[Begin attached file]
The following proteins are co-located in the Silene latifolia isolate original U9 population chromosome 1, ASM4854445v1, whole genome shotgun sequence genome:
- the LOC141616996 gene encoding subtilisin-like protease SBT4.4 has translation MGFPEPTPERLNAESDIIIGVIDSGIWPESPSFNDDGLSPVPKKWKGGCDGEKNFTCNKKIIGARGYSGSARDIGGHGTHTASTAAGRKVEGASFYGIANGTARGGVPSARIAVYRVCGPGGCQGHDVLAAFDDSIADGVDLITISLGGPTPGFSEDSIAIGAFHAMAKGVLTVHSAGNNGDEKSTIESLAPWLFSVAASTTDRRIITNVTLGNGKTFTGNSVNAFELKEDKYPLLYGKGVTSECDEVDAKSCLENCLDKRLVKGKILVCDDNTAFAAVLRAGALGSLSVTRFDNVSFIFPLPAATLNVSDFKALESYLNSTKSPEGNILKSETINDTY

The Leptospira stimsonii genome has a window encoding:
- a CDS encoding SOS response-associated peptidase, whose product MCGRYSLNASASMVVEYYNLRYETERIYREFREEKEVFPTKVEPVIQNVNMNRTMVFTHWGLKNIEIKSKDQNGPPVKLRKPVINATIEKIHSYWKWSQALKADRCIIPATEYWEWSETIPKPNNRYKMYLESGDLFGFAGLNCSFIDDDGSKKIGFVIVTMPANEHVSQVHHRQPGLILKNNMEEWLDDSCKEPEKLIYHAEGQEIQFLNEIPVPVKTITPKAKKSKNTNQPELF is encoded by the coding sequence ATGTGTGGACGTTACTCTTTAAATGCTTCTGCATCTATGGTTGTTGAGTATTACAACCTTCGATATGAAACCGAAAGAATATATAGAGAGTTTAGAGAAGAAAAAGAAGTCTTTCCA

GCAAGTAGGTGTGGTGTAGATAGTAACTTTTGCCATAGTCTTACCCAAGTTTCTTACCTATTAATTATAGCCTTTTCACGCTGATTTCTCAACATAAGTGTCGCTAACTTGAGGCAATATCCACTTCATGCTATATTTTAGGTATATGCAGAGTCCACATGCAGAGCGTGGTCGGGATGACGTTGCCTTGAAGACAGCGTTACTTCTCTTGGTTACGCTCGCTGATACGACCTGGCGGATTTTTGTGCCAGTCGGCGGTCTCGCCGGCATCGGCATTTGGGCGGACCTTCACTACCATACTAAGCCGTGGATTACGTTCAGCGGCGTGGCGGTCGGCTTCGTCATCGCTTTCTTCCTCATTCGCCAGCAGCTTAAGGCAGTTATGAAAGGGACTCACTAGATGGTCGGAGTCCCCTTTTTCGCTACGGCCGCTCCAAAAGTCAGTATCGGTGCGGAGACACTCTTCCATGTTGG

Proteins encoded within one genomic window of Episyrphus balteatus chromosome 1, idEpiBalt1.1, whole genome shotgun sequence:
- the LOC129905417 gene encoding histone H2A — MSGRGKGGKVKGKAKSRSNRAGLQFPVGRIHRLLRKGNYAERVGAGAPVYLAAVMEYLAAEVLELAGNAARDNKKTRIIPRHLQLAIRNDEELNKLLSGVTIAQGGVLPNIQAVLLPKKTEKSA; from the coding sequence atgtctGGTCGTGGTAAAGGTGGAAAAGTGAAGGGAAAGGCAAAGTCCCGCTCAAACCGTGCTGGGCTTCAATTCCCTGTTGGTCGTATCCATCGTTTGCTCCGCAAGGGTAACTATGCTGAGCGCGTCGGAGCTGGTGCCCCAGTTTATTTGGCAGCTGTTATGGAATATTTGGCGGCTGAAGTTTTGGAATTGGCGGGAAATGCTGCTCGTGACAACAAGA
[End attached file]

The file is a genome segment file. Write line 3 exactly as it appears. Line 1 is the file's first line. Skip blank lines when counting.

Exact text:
The Leptospira stimsonii genome has a window encoding: